422 Detroit Street
Mission Statement: We share the Zingerman's experience. Selling food that makes you happy. Giving service that makes you smile. In passionate pursuit of our mission. Showing love and caring in all our actions. To enrich as many lives as we possibly can>
Zingerman's Community of Businesses encompasses a delicatessen, a full-service restaurant, a catering service, a bakery, a dairy, a coffee company, a mail order sales operation, and a training service, all based in or near Ann Arbor, Michigan. Zingerman's has gained a national reputation for offering specialty foods of the highest quality with matchless service, and under the guidance of founding partners Ari Weinzweig and Paul Saginaw it has grown from a single store into a $20 million operation.
Zingerman's was founded by a pair of young men who met in the late 1970s while both were employed at a restaurant in Ann Arbor, Michigan, called Maude's. Ari Weinzweig, from Chicago, was working as a dishwasher after having earned his bachelor's degree in Russian history from the University of Michigan, while Paul Saginaw, from Detroit, was a manager. Both had grown up in towns which had great delicatessens, and each lamented the fact that Ann Arbor did not offer one. The pair decided to join forces, and secured a $20,000 bank loan to start a delicatessen that would offer high quality traditional food products like corned beef, imported cheeses, and olive oils in an atmosphere of energy and abundance. The deli would also specialize in large sandwiches that contained only top quality ingredients and were memorably tasty.
The delicatessen opened in March of 1982 in an old brick building on Detroit Street in Ann Arbor, a cobblestone-paved historic area near an indoor specialty-store mall a few blocks from downtown. It's name was an invention--there was no real "Zingerman," but the moniker seemed to fit the traditional Jewish delicatessen the pair had in mind, while also sounding an upbeat note.
Soon after it opened, the deli's high-quality food and friendly service began to draw customers from Ann Arbor and Detroit who were eager to sample the many deli meats, cheeses, mustards, vinegars, olive oils, sandwiches, and deli salads. Over the next several years, the bustling Zingerman's established itself as one of the Midwest's finest delicatessens. To give back to the community, in 1988 the founding partners helped create a non-profit organization, Food Gatherers, which distributed donated food (mainly from local restaurants that included Zingerman's) to homeless shelters in the Ann Arbor area. In time, the original Zingerman's outlet was expanded to a house next door, which had more seating for customers, a coffee bar, desserts, and some packaged foods.
To highlight the deli's many specialty foods, a monthly newsletter was created as well as a newsletter for employees. In addition to introducing newly discovered food products, it also included recipes and articles (many written by Weinzweig) about the history of a particular food or culinary region. For his part, Weinzweig had begun to travel the world in search of the best foods, be they cheeses produced on a family farm in France, olive oil pressed in small batches in Italy, or chocolates made of the purest ingredients in Belgium. Zingerman's customers could always sample anything in the store, and the idea of tasting a dollop of imported olive oil on a wedge of handmade bread amid the bustle of the busy sandwich line led many an Ann Arborite to drop by Zingerman's often.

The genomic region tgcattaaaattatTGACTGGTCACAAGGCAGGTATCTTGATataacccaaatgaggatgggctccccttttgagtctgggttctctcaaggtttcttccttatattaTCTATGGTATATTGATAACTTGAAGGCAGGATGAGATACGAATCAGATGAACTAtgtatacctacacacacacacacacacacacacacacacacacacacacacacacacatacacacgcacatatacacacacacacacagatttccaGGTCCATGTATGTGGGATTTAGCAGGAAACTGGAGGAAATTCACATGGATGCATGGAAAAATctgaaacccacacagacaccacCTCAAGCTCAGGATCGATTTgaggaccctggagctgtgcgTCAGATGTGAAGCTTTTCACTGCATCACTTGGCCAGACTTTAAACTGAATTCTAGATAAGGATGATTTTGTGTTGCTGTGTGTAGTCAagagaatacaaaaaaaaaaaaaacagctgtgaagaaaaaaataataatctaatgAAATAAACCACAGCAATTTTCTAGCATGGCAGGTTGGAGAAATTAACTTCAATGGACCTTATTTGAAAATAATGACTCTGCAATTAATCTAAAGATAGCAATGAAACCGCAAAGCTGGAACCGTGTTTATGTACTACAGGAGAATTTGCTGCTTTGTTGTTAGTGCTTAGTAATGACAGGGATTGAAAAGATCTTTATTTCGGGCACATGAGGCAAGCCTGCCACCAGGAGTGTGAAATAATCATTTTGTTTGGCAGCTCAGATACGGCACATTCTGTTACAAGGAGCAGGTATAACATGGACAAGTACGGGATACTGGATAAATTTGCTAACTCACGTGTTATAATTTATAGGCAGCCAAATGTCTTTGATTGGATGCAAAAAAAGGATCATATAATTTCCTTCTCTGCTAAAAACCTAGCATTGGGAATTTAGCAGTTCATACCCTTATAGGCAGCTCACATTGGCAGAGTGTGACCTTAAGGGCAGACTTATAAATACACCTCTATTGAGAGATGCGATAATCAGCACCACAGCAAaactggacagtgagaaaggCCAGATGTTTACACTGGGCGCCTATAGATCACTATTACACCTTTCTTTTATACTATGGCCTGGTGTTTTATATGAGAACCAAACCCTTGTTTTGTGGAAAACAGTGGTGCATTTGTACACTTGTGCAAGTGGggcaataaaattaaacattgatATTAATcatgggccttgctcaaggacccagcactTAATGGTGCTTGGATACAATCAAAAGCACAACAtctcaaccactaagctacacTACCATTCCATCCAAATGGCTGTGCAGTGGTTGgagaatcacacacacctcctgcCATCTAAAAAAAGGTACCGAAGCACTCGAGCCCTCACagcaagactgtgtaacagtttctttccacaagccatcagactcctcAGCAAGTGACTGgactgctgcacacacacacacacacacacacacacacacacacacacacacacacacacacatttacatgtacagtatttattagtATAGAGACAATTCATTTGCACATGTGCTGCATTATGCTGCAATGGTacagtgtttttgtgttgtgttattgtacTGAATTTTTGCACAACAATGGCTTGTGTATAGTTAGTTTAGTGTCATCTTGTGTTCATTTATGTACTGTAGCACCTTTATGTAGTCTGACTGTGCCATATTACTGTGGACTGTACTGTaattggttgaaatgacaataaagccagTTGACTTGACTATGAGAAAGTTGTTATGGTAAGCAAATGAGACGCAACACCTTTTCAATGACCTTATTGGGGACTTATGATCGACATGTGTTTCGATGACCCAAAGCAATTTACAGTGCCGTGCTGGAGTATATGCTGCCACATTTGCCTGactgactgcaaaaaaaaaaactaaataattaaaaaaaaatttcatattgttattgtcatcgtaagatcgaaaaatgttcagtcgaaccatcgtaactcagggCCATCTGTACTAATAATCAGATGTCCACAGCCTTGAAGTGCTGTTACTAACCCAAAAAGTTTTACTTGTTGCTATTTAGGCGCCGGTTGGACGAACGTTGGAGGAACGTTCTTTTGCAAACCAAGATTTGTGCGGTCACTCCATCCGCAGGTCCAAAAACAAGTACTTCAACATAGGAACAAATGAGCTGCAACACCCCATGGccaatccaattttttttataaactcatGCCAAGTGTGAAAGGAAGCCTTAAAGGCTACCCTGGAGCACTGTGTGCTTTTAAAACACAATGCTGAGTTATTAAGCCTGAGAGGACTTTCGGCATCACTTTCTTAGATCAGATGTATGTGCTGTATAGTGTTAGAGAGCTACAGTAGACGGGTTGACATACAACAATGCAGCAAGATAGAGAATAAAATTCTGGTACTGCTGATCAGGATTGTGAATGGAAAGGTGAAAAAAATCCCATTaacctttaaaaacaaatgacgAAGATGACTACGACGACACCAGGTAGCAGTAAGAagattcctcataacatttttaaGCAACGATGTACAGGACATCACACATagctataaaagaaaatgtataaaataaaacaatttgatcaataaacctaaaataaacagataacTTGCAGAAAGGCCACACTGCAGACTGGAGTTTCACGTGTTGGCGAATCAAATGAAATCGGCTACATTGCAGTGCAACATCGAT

By the end of its first decade, Zingerman's had grown into a $5 million business with more than 100 employees. Frank Carollo, one of the deli's managers, was now preparing to open an artisanal bakery offshoot, and catalog sales were starting up, but not much had changed in the two partners' basic game plan. If anything, the business seemed to be in a bit of a rut, with new deli rivals appearing on the scene with lower priced, if lesser-quality food, including one which Zingerman's sued over its apparent appropriation of the store's style.
Developing a New Approach in the Early 1990s
On a hot summer's day in 1992, as the usual lunchtime rush was backing up and a cooler was breaking down, Saginaw requested that Weinzweig accompany him outside to talk. Instead of mentioning a matter of extreme urgency, as Weinzweig was expecting, Saginaw simply asked, "Ari, where are we going to be in ten years?" Weinzweig was at first taken aback, but then admitted that Saginaw had a point. This moment of reflection initiated a two-year dialogue between the partners over the future of their business. For his part, Saginaw thought opening other Zingerman's delis was the solution, an idea which had often been suggested by patrons. Weinzweig disagreed strongly, unwilling to sanction watering down the unique quality and purpose of the original store. After spending much time researching, writing, and rewriting vision statements, and rejecting other ideas such as moving to larger quarters or acquiring other businesses, in 1994 Saginaw and Weinzweig settled on a plan to create a new entity, to be called Zingerman's Community of Businesses.
In an informal letter to the company's employees called "Zingerman's 2009: A Food Odyssey" (and in a similar one to customers), they laid out plans for a company that would grow to encompass twelve to fifteen separate businesses over the next fifteen years, each one small and located in the Ann Arbor area. Like Zingerman's Bakehouse, now in operation, each would have at least one managing partner who would do hands-on work and be a part owner. The businesses would all be food-related and serve to enhance the basic Zingerman's concept and bear its name. Funding would come from the two original partners (who would take a majority stake) and their new managing partner-owners and be designed to break even as quickly as possible based on cash flow.